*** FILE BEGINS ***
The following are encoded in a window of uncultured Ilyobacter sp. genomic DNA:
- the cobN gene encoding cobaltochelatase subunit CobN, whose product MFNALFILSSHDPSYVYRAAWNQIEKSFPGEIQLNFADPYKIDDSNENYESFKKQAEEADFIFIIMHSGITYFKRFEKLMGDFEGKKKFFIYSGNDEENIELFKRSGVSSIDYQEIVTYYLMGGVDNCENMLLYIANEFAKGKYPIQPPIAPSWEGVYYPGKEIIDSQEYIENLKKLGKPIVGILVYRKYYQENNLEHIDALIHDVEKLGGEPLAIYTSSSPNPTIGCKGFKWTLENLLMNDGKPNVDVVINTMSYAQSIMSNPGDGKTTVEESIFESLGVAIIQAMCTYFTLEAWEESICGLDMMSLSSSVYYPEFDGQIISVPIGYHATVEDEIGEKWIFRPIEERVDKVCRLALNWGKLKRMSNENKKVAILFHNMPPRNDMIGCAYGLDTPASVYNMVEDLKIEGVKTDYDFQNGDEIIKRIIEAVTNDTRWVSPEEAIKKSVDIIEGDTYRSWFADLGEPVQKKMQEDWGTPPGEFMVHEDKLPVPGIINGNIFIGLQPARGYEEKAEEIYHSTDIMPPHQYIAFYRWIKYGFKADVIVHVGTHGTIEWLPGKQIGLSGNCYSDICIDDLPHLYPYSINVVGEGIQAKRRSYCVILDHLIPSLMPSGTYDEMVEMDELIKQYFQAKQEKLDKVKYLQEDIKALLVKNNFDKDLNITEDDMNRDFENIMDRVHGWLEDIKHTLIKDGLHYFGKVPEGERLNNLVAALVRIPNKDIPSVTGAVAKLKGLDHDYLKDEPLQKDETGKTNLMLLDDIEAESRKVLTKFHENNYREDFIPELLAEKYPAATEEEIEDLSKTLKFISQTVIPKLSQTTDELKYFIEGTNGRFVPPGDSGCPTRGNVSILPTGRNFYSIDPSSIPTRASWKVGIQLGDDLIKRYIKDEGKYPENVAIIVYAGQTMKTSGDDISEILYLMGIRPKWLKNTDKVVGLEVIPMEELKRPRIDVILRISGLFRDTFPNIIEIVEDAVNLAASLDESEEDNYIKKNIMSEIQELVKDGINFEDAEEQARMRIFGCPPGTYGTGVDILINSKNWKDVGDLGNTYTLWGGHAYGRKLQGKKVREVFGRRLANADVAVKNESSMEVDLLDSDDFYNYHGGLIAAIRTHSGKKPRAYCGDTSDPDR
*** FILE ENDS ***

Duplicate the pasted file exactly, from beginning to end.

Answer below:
The following are encoded in a window of uncultured Ilyobacter sp. genomic DNA:
- the cobN gene encoding cobaltochelatase subunit CobN, whose product MFNALFILSSHDPSYVYRAAWNQIEKSFPGEIQLNFADPYKIDDSNENYESFKKQAEEADFIFIIMHSGITYFKRFEKLMGDFEGKKKFFIYSGNDEENIELFKRSGVSSIDYQEIVTYYLMGGVDNCENMLLYIANEFAKGKYPIQPPIAPSWEGVYYPGKEIIDSQEYIENLKKLGKPIVGILVYRKYYQENNLEHIDALIHDVEKLGGEPLAIYTSSSPNPTIGCKGFKWTLENLLMNDGKPNVDVVINTMSYAQSIMSNPGDGKTTVEESIFESLGVAIIQAMCTYFTLEAWEESICGLDMMSLSSSVYYPEFDGQIISVPIGYHATVEDEIGEKWIFRPIEERVDKVCRLALNWGKLKRMSNENKKVAILFHNMPPRNDMIGCAYGLDTPASVYNMVEDLKIEGVKTDYDFQNGDEIIKRIIEAVTNDTRWVSPEEAIKKSVDIIEGDTYRSWFADLGEPVQKKMQEDWGTPPGEFMVHEDKLPVPGIINGNIFIGLQPARGYEEKAEEIYHSTDIMPPHQYIAFYRWIKYGFKADVIVHVGTHGTIEWLPGKQIGLSGNCYSDICIDDLPHLYPYSINVVGEGIQAKRRSYCVILDHLIPSLMPSGTYDEMVEMDELIKQYFQAKQEKLDKVKYLQEDIKALLVKNNFDKDLNITEDDMNRDFENIMDRVHGWLEDIKHTLIKDGLHYFGKVPEGERLNNLVAALVRIPNKDIPSVTGAVAKLKGLDHDYLKDEPLQKDETGKTNLMLLDDIEAESRKVLTKFHENNYREDFIPELLAEKYPAATEEEIEDLSKTLKFISQTVIPKLSQTTDELKYFIEGTNGRFVPPGDSGCPTRGNVSILPTGRNFYSIDPSSIPTRASWKVGIQLGDDLIKRYIKDEGKYPENVAIIVYAGQTMKTSGDDISEILYLMGIRPKWLKNTDKVVGLEVIPMEELKRPRIDVILRISGLFRDTFPNIIEIVEDAVNLAASLDESEEDNYIKKNIMSEIQELVKDGINFEDAEEQARMRIFGCPPGTYGTGVDILINSKNWKDVGDLGNTYTLWGGHAYGRKLQGKKVREVFGRRLANADVAVKNESSMEVDLLDSDDFYNYHGGLIAAIRTHSGKKPRAYCGDTSDPDR